A dimensionless quantity
(a) never has a unit, (b) always has a unit,
(c) may have a unit, (d) does not exist.

- anonymous

- schrodinger

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- radar

I had one of those once, and it did not have a unit.

- anonymous

What was it then?

- radar

What is the unit of Pi?

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## More answers

- anonymous

No unit

- anonymous

what a unit of 25ºC

- radar

The unit is Celcius degree @myko

- radar

Can be converted to Fahrenheit units by a sharp student.

- anonymous

so the answer is (c) may have a unit. Other definition for dimensionless quantity is scalar quantity

- anonymous

Yeah But give an example
with a unit and without a unit!

- anonymous

i just did. And @radar gave with no units

- anonymous

@radar also can convert it to Fahrenheit if you whant

- anonymous

I need Examples
One is temperature with a UNiT!
So without unit?

- radar

In my humble opinion, the best answer would be "a"

- anonymous

ohh why!?

- radar

Pi has no unit, just a value and an irrational value at that.

- anonymous

I desagree:
http://en.wikipedia.org/wiki/Dimensionless_quantity

- anonymous

So why is it not unitless?

- radar

Plancks constant is just a value, no unit, it is just used to convert things that have a dimehnsion, ft, in. grams, degrees, lbs, etc. these are dimensionsal units.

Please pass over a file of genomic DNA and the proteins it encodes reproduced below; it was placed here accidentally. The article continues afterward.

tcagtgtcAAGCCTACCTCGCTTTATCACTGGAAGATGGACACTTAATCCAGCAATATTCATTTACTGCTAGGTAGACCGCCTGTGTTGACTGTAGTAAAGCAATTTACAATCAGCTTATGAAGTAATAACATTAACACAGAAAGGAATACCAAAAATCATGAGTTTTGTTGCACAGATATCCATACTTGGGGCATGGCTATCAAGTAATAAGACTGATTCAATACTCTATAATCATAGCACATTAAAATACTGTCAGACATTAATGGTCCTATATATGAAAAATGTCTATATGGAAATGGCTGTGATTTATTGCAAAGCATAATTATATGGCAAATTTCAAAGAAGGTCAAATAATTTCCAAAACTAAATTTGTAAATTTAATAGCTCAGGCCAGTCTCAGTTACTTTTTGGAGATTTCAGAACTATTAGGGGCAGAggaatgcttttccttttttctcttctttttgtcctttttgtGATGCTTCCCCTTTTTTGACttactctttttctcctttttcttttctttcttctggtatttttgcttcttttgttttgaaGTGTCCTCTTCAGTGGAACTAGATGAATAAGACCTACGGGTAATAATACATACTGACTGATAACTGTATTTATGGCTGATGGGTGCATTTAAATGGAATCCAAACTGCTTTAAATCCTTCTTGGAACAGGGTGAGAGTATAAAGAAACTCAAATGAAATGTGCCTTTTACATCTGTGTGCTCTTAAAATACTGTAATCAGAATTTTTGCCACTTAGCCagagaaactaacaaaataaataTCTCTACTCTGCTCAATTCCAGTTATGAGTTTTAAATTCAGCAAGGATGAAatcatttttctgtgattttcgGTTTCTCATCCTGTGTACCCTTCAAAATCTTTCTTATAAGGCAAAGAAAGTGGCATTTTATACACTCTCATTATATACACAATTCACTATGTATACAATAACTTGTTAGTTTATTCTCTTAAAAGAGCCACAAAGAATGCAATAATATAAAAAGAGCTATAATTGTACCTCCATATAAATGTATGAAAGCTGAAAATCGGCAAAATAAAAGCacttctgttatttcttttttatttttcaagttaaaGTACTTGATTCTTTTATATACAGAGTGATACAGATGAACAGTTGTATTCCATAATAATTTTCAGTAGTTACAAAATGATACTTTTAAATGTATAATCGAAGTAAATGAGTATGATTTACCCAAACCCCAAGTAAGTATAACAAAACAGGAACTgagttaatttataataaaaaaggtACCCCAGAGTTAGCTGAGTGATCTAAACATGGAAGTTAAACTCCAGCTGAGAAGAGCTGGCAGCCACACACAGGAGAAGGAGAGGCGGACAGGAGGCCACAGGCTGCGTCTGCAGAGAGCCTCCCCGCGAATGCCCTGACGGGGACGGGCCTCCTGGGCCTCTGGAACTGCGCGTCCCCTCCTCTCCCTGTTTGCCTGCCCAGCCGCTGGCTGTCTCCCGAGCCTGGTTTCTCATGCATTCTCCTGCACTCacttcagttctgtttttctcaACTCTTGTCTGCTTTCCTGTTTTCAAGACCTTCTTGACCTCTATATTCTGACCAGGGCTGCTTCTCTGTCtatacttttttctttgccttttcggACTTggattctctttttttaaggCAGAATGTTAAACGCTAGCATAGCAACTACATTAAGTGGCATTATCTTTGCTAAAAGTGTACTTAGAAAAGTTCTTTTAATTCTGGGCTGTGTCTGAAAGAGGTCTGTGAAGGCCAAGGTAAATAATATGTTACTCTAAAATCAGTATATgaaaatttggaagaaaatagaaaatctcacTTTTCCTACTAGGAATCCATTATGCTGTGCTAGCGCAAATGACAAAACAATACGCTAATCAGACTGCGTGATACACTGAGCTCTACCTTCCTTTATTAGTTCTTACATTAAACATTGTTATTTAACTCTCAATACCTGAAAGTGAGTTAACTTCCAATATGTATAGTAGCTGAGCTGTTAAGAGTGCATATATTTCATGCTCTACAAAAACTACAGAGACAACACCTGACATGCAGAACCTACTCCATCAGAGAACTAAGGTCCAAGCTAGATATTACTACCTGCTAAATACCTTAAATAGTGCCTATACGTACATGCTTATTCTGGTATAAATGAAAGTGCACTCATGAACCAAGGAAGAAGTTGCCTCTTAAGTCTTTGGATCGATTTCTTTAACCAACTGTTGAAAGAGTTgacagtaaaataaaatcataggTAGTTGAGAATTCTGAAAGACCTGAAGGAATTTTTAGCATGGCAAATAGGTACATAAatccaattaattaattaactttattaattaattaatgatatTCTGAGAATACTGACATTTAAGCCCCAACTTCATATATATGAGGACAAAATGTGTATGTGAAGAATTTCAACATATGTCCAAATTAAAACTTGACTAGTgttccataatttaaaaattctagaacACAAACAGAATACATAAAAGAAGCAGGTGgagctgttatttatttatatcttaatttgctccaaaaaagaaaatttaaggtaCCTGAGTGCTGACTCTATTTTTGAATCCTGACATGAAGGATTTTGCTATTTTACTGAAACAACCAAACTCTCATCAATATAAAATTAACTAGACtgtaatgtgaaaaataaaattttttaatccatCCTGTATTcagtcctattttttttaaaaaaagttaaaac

- anonymous

oh yes!

- radar

Review that link provided by @rkparth5770 and make a decision.

- anonymous

What?!
i did not provide any

- radar

Thanks @rkparth5770 for providing additional info on this "dimensionless" subject.

- anonymous

Welcum @radar

- Callisto

Hmmm... in my physics book, Planck's constant is 6.626...x10^(-34) Js , which is with a unit :S

- radar

Just picked that out of the dark @Callisto, didn't realize that Plalnck's constant was in some kind of unit. Should of stuck with Pi lol.

- UnkleRhaukus

in SI units planks constant certainly does have dimensions,
, that is why Max Plank devise his own set of units that made it, along with other constants like the gravitational constant and the speed of light dimensionless.
i dont like the wording of the options,
i would phrase the answer as
" a dimensionless quantities has units that cancel out"
for example
\[\pi=\frac{C[{l}]}{d[l]}=\frac{C[\text{cm}]}{d[\text{cm}]}=\frac{C\cancel{[\text{cm}]}}{d\cancel{[\text{cm}]}}=\frac{C}{d}\]

- radar

Yes indeed Plancks constant does have units. I looked up (Google):
Planck's constant = 6.626068 × 10^-34 m^2 kg / s Thanks UnkleRhaukus for the review.

- radar

- radar

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